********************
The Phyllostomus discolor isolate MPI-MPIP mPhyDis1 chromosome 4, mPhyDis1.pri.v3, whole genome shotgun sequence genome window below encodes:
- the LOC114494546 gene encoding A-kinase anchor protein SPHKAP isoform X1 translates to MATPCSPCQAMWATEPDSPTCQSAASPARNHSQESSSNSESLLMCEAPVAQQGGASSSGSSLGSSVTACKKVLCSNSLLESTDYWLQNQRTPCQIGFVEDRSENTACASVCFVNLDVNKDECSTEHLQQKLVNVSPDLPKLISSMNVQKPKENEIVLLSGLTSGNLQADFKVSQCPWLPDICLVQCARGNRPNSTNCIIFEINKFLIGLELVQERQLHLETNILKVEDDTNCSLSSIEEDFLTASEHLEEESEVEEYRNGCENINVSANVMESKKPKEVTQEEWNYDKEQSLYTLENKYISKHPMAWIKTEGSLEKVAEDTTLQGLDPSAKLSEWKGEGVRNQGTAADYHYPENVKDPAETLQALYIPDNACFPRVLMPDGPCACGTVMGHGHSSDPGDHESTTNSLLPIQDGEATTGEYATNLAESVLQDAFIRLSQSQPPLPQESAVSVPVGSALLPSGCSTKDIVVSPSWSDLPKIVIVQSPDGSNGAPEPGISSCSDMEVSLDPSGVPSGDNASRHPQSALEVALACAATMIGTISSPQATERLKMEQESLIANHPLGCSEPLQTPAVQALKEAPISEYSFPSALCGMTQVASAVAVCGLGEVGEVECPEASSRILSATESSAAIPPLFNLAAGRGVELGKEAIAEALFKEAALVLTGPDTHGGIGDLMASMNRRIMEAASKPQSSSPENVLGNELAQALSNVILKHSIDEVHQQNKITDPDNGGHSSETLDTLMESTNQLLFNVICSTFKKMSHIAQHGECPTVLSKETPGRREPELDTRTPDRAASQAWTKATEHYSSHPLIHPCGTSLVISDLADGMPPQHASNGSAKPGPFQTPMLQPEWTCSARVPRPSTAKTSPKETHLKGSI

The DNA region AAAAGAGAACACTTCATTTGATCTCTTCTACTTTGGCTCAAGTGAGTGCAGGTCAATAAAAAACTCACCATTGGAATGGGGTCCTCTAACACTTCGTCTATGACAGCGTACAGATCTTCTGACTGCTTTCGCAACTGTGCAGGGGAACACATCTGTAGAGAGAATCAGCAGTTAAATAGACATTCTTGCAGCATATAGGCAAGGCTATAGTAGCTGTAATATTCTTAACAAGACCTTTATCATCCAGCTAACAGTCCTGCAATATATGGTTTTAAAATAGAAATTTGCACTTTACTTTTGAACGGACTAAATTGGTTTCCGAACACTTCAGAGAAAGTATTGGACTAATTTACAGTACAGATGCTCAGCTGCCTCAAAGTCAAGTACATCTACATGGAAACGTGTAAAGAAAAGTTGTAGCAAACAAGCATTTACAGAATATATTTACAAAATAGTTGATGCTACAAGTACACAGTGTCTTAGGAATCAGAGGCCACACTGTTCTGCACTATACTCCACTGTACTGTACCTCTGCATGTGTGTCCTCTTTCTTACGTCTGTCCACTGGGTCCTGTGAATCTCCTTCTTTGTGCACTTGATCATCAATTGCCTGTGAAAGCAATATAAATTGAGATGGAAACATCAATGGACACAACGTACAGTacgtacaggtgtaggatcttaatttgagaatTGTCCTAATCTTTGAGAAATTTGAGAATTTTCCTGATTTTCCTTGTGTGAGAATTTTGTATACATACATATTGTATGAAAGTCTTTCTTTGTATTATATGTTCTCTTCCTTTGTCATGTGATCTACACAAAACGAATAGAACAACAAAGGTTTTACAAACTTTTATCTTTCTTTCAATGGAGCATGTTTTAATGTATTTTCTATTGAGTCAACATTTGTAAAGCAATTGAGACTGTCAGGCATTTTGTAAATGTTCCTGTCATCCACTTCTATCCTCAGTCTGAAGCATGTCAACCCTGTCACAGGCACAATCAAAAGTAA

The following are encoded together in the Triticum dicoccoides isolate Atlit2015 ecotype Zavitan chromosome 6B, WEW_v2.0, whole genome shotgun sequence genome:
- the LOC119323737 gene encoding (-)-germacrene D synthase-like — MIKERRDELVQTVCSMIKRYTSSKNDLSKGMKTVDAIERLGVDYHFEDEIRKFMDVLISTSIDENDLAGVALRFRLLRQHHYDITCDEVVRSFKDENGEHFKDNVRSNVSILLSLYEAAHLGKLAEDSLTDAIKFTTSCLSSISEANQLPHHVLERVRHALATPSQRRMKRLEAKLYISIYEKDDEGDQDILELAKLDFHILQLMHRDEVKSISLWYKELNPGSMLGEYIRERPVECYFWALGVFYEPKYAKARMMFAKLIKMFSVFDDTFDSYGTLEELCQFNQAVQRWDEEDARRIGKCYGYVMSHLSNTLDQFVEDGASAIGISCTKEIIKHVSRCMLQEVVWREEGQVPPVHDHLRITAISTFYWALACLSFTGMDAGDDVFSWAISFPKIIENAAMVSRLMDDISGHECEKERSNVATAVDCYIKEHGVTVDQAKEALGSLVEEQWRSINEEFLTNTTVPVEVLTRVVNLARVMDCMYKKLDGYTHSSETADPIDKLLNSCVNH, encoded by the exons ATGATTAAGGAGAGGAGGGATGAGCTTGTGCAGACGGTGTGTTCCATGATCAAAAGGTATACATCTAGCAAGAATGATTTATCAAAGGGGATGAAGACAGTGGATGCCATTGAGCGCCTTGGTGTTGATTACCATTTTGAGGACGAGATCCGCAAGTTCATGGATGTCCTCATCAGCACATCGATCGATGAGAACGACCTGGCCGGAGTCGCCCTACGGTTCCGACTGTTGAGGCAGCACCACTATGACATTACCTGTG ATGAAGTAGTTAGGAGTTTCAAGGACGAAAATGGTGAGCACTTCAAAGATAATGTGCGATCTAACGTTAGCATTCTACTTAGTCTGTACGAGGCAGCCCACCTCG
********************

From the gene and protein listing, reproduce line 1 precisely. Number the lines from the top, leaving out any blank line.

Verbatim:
The Phyllostomus discolor isolate MPI-MPIP mPhyDis1 chromosome 4, mPhyDis1.pri.v3, whole genome shotgun sequence genome window below encodes: